While the weather on Sunday was identical to Saturday, our team's racing strategy had completely changed overnight. There are many different awards handed out at the conclusion of these races, but the "overall winner" of LeMons is the vehicle that accumulates the most laps and is still running in the race. To complete the laps, your car needs to be on the track running the big circles as much as possible. Black flag penalties for crashing into other drivers, skidding off the track, passing under a yellow, or just being dumb out there gets you time in front of the judges and their extracurricular punishments. Mind you, these are precious moments that your team cannot generate laps on the track. On Sunday morning, our team was determined to run a clean race and shoot for a decent finish.
Our Crown Vic ran well in the morning, but we received an alarming call on the radio just before noon. Sol was reporting an intermittent loss of power. The team discussed bringing him in for a look, but then we figured it was likely a fouled spark plug or clogged fuel filter (we had never changed or even checked any of that prior to the race). With nothing to lose, Sol was told to keep driving it hard. We'd run him another 15 minutes as scheduled, and then pop the hood during his pit stop. When Sol came in, the hood went up. Oddly, everything was running well. When we leaned over to blip the throttle cable, our near-disaster was obvious. Four of the spark plug wires were bouncing on the top of the alternator pulley! They had been rubbed raw underneath, and were arcing with the metal on the spinning wheel-killing the engine momentarily. A quick fix with electrical tape and zip ties seemed to do the trick, and we sent Nick out for his driving stint.
Lesson learned, the fuel tank was filled completely full after Nick's run and Jon spent the next hour or so dodging the traffic and attempting to avoid penalties. At one point, cutting it very close, he had a scrape with the tire barrier obstacle at 70+ mph on the front straight. It left a nice imprint down Vicky's right side. An inch closer, and it would have been disastrous (as it was for many other teams). We were now running in 11th place overall, and the pressure was mounting. In the middle of my driving shift, the radio went dead when the battery completely discharged. After two laps, I noticed Nick standing on the wall with our back-up old-fashioned pit board. Fuel was good, and Vicky was running consistently, so all I really needed to know was when I was coming in. I would run another 30 minutes without two-way communication (probably good, as they couldn't hear my cursing at the other drivers anymore).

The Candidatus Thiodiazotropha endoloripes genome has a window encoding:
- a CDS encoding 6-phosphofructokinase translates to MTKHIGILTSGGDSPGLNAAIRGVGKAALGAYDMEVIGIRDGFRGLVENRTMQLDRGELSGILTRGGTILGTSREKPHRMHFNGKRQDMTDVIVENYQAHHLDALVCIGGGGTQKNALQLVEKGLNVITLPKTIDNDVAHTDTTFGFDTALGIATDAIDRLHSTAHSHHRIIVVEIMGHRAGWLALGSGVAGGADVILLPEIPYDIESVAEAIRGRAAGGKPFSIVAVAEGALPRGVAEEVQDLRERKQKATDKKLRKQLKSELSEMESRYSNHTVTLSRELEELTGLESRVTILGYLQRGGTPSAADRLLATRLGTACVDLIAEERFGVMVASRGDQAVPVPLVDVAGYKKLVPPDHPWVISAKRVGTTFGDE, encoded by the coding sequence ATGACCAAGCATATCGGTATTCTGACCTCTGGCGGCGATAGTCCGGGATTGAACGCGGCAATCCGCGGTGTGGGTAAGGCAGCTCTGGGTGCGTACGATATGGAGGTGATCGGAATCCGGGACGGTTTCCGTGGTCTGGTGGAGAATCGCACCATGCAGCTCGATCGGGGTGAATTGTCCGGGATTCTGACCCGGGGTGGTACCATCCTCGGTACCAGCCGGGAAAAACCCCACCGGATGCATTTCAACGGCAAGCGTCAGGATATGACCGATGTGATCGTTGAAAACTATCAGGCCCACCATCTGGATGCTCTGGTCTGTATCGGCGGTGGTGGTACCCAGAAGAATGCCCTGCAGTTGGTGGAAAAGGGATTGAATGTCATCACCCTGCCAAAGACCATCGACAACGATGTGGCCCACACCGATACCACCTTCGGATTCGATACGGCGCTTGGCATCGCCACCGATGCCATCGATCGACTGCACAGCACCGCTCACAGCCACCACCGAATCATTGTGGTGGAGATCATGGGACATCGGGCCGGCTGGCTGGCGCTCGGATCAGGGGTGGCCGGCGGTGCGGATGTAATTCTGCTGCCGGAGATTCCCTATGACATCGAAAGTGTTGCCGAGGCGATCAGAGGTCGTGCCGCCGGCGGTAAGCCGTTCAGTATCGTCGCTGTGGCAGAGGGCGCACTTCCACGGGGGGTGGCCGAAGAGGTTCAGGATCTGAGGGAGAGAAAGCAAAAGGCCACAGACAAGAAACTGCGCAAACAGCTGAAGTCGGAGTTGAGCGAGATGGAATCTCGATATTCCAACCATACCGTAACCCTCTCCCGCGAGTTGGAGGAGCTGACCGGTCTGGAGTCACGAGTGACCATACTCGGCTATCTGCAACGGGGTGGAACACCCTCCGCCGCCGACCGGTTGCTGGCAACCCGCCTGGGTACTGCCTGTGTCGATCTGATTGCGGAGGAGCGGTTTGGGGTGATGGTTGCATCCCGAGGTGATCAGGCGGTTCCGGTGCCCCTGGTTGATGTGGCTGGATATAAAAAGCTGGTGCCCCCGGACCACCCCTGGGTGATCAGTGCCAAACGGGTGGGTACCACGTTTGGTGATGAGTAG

Solomon was our last driver on Sunday afternoon. With a top-10 finish now a possibility, he was under tremendous pressure to not screw things up for the team! Dodging other cars methodically, we had to stay on the track regardless of what was happening elsewhere on the course. Earlier we had decided that vehicle repairs were out of the question during the latter hours of the race – we were running Vicky to her death. As the sun went down, so did the checkered flag. We had survived.
The final results were posted. Coming in with 313 laps completed, we had accomplished a 9th place overall finish! During the ensuing award ceremony (during which Jay Lamm, Chief Perpetrator, announced there were a record 288 black flag violations), our team was also presented with "First Yank Tank" medals recognizing our 1st place finish in our "American Car" class.
After putting 619.1 hard track miles on the odometer, a post-race inspection revealed that our rear brakes were metal-on-metal, the differential fluid was near-empty, and low tire pressure had seriously accelerated the wear on one of the front tires. Vicky, our $500 LeMons racer, wouldn't have held out another hour without a catastrophic failure. With countless hours of planning and preparation all now futilely tossed aside, it appears we had underestimated the role of sheer dumb luck in the 24 Hours of LeMons. Of course, we'll be back again...
[Team Tinkerbell Rosso raced in the 24 Hours of LeMons to raise money for children struggling with health issues during the first years of life at the Children's Hospital of Orange County in Southern California. The team will present a check for $7,020 to the hospital next week-thanks to all of our donors.]
Photos Copyright ©2008 Michael Harley / Weblogs, Inc.